Steve Corker, 64, has been around local politics forever, or so it seems. He's been involved on various city boards and panels since the late 1970s, served on the City Council from 1999 to 2003 and then ran unsuccessfully for mayor in the last election.
Now he's back looking for a council seat.
Because of his experience, he says, voters can trust him to make informed choices and to help newer council members. The seven-member city council could have as many as five fresh faces after this election and the previous one, he notes.
Speaking of fresh faces, Nancy McLaughlin, 46, surprised the local political establishment by emerging from a primary crowded with more-familiar candidates. But it shouldn't have been such a surprise because, despite making her first run for office, McLaughlin has been active in the grassroots of city politics -- school and neighborhood issues -- nearly as long as Corker.
She is running, she says, because her sense of trust in city government was damaged this year by the sex scandal surrounding Mayor Jim West and by the city's continuing budget crisis.
On the flip side of trust: Is the ability to be some sort of mentor enough reason to vote for Corker? Some would argue new faces are a good idea.
On the flip side of trust: Is McLaughlin really running a stealth campaign for the Christian right, as at least one group -- the progressive Democracy for All -- suspects?
This is a more serious complaint than merely being part of the old guard. McLaughlin lists local anti-porn/anti-gay rights activist Penny Lancaster as a supporter, and she did lead an effort to overturn the city's new policy to extend benefits to domestic partners.
McLaughlin makes no bones about that. But a look at her campaign finance reports show a broad base of support, and McLaughlin says her faith does not constrain her politics.
"I can see eye to eye with most people, even if I don't agree with them," she says.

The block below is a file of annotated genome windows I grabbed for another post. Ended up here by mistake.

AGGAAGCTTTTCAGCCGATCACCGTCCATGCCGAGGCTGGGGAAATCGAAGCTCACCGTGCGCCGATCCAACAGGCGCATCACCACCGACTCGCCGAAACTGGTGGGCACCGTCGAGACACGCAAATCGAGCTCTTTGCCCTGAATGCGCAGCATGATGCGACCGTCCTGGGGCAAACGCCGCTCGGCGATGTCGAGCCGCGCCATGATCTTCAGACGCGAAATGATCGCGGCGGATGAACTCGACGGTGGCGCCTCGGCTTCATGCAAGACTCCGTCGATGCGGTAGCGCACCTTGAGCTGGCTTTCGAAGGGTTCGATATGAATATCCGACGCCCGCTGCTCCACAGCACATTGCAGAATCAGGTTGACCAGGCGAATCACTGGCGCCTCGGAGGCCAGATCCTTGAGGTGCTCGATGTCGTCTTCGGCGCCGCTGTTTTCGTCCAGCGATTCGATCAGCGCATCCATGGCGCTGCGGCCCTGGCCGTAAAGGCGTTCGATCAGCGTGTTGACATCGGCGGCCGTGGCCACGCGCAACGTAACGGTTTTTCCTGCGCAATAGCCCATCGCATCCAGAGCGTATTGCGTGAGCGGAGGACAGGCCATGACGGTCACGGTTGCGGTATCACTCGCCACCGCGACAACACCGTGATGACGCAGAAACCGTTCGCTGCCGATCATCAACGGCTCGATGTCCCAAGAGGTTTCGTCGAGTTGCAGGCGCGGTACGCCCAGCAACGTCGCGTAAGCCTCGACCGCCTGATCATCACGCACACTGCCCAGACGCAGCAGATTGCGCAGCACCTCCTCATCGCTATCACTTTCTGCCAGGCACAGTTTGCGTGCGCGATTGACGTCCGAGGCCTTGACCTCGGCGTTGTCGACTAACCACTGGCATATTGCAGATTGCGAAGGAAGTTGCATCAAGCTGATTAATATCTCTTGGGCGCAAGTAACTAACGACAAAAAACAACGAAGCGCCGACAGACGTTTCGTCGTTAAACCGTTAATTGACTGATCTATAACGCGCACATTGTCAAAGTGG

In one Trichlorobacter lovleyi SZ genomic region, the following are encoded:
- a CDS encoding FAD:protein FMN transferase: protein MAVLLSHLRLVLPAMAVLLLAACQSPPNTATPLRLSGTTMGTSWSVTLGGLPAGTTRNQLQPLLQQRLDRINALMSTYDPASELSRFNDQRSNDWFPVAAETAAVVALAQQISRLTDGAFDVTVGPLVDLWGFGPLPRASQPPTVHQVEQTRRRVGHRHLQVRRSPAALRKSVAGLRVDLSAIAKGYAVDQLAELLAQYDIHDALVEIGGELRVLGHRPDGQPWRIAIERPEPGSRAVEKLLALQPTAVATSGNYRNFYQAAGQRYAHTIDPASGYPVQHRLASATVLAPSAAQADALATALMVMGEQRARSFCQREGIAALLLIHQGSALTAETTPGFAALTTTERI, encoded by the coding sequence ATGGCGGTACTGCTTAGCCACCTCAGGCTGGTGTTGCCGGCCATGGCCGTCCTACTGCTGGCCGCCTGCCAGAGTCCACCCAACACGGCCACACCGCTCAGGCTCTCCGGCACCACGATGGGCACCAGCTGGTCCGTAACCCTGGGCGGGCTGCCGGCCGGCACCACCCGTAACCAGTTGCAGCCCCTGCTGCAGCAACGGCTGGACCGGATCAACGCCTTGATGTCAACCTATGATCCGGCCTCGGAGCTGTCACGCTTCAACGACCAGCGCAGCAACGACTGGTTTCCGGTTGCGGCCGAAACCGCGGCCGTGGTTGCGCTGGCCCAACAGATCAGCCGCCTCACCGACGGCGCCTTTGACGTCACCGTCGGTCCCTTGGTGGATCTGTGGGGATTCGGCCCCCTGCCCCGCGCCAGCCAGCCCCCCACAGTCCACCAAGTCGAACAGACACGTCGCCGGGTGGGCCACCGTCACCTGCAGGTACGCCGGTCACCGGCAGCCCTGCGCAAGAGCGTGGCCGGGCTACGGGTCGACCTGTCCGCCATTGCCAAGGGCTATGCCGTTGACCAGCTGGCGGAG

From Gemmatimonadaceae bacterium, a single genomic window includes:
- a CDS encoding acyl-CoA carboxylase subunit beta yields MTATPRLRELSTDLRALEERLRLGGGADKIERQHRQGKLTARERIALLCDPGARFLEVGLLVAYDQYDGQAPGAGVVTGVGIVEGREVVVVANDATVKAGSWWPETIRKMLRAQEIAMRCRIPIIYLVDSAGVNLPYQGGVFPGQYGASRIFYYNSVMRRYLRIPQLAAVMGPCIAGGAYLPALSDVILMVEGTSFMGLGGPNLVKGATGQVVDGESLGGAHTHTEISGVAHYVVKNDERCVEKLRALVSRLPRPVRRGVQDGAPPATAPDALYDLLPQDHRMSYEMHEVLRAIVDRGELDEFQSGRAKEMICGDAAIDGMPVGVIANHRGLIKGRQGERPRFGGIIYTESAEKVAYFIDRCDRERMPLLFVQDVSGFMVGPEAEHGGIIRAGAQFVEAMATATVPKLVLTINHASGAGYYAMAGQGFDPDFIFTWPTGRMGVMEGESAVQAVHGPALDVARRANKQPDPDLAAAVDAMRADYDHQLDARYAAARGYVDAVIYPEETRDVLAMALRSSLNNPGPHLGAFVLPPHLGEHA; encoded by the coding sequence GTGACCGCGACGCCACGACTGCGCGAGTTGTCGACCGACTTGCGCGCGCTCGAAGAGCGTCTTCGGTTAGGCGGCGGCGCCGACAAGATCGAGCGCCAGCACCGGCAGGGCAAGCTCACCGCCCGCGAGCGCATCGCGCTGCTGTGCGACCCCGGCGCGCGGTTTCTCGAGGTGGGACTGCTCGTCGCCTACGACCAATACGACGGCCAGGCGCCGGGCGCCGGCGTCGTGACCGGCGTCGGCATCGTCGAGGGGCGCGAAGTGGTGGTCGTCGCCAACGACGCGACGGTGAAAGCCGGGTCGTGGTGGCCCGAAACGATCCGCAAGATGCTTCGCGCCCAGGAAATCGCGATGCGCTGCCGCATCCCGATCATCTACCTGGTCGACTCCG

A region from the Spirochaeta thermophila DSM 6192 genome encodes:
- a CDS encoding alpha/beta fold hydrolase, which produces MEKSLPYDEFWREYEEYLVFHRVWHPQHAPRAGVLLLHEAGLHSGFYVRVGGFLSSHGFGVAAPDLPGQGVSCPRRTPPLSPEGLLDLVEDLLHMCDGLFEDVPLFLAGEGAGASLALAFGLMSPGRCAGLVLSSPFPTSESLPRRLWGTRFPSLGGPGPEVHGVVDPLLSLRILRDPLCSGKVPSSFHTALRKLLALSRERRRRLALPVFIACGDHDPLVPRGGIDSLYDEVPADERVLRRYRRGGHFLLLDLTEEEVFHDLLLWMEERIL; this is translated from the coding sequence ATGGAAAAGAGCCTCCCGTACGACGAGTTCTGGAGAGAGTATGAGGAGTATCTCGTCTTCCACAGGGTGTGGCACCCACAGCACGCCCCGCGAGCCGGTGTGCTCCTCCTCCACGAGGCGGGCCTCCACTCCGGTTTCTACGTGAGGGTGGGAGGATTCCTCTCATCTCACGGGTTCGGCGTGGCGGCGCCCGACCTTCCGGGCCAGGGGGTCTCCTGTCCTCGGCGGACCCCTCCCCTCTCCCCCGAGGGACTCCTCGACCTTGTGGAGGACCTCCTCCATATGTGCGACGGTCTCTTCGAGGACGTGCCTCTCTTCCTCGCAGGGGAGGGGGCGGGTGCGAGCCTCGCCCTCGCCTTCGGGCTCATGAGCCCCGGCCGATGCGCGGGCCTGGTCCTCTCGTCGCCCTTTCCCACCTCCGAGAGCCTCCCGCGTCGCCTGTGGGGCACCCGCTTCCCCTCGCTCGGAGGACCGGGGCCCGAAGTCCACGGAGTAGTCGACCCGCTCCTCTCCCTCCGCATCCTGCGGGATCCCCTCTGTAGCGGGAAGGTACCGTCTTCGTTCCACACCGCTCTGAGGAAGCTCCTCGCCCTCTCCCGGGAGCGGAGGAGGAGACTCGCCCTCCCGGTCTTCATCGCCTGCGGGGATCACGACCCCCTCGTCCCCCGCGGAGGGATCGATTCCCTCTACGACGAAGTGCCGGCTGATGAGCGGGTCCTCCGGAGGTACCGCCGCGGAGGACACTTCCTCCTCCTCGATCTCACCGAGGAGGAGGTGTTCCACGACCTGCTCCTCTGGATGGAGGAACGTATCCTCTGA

Corker, who has owned his own business, is an adjunct assistant professor of business at Gonzaga. McLaughlin helps her husband, Dave, run a construction and remodeling business.
Both cite experience in the business arena as helpful in resolving the persistent $6 million shortfall that has appeared in three of the last four general funds for the city budget.
And both seem to think it will take a bit of a shakeup to get things done. Corker says the old-boy downtown power brokers have driven out upstarts such as Dave Sabey, Bernard Daines and John Stone. Entrenched thinking has to change, he says, before Spokane can get off the edge of being broke all the time.
McLaughlin has the newcomer's energy to question everything about the city budget and also contends the old models are ripe for change.
Both candidates oppose the proposed sale of Albi Stadium for a bargain-basement $2.3 million. Each notes the land at Albi alone is valued at $15.5 million and the stadium another $11 million.
A key difference is in campaign funds. McLaughlin is out-spending Corker 3-to-1. Records on file with the state Public Disclosure Commission show she has raised more than $32,000 to date.
Developer Marshall Chesrown, whose proposed Kendall Yards development on the north bank of the Spokane River is in District 3, sent $4,000 to McLaughlin's campaign on Oct. 18, adding to the $2,000 he had contributed a couple of weeks earlier. (The open seat represents District Three, which covers Spokane from north of the river and west of Division Street.) Other heavy hitters on the list include tire magnate Duane Alton ($1,150), auto dealers George Gee and Richard Wendle ($350, $250); Bill and Judith Williams of the Liberty Lake high-tech firm Telect ($350), and Valley developer Raymond Hansen ($500).
The PDC Web site did not have a report from Corker posted earlier this week. Corker says he has raised about $10,000, including a $5,000 loan from himself. His biggest contributors include Bob Shaw, a banker and friend ($2,000); Don Barbieri ($500); former city recreation director Hal McGlathery ($500), and the Labor Council ($200).
"When the mayor scandal broke ... I decided to run," McLaughlin says. "I was so discouraged by the lack of integrity in leadership. And I voted for the man."
More accountability is needed, she says, "whether it is an ethics committee or by giving more authority to the Human Rights Commission. We deserve more respect from our leaders."
Corker, too, was offended by the scandal surrounding the mayor, and says it has less to do with misusing a city computer than with personal actions of angling for sex with young men.
"To me it's a matter of inappropriate behavior," Corker says. "I was impressed by Jim West. He was the first strong mayor who knew how to be a strong mayor. [The scandal] took the wind out of his sails."
Corker says the issue of accountability must be addressed either through a proposed ethics committee or by tweaking the strong mayor charter to insure the City Council "can seek a recall with five votes."
The relatively new strong mayor charter is only now being battle-tested, as it were, and the City Council discovered it had no check on the mayor. The all-mail recall election (ballots must be postmarked by Dec. 6) will have taken seven months from the time the scandal broke.
Corker contends his past experience on the workings of the council will be valuable as mayoral and budget issues are addressed. McLaughlin contends fresh perspectives are needed.